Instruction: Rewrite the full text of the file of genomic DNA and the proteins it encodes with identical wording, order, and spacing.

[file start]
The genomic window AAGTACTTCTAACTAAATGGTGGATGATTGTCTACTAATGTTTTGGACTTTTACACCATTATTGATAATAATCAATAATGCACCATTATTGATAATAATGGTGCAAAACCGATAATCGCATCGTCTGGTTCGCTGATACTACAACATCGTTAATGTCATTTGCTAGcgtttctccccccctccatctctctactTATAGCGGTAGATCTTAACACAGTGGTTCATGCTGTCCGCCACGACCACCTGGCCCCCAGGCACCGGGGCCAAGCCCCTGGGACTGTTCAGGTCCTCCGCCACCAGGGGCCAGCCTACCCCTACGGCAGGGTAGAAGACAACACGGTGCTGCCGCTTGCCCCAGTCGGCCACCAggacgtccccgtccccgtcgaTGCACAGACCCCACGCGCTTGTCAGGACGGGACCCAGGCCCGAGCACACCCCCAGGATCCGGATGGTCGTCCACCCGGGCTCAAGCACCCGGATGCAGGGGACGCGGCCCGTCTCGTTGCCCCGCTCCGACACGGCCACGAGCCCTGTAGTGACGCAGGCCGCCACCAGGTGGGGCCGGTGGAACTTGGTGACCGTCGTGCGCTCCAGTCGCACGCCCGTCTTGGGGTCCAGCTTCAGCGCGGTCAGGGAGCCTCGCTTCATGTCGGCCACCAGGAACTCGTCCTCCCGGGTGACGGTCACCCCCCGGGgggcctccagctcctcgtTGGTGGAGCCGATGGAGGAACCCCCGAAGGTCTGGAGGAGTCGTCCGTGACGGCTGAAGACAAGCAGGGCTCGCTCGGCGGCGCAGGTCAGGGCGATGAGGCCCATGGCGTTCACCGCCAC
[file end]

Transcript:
The genomic window AAGTACTTCTAACTAAATGGTGGATGATTGTCTACTAATGTTTTGGACTTTTACACCATTATTGATAATAATCAATAATGCACCATTATTGATAATAATGGTGCAAAACCGATAATCGCATCGTCTGGTTCGCTGATACTACAACATCGTTAATGTCATTTGCTAGcgtttctccccccctccatctctctactTATAGCGGTAGATCTTAACACAGTGGTTCATGCTGTCCGCCACGACCACCTGGCCCCCAGGCACCGGGGCCAAGCCCCTGGGACTGTTCAGGTCCTCCGCCACCAGGGGCCAGCCTACCCCTACGGCAGGGTAGAAGACAACACGGTGCTGCCGCTTGCCCCAGTCGGCCACCAggacgtccccgtccccgtcgaTGCACAGACCCCACGCGCTTGTCAGGACGGGACCCAGGCCCGAGCACACCCCCAGGATCCGGATGGTCGTCCACCCGGGCTCAAGCACCCGGATGCAGGGGACGCGGCCCGTCTCGTTGCCCCGCTCCGACACGGCCACGAGCCCTGTAGTGACGCAGGCCGCCACCAGGTGGGGCCGGTGGAACTTGGTGACCGTCGTGCGCTCCAGTCGCACGCCCGTCTTGGGGTCCAGCTTCAGCGCGGTCAGGGAGCCTCGCTTCATGTCGGCCACCAGGAACTCGTCCTCCCGGGTGACGGTCACCCCCCGGGgggcctccagctcctcgtTGGTGGAGCCGATGGAGGAACCCCCGAAGGTCTGGAGGAGTCGTCCGTGACGGCTGAAGACAAGCAGGGCTCGCTCGGCGGCGCAGGTCAGGGCGATGAGGCCCATGGCGTTCACCGCCAC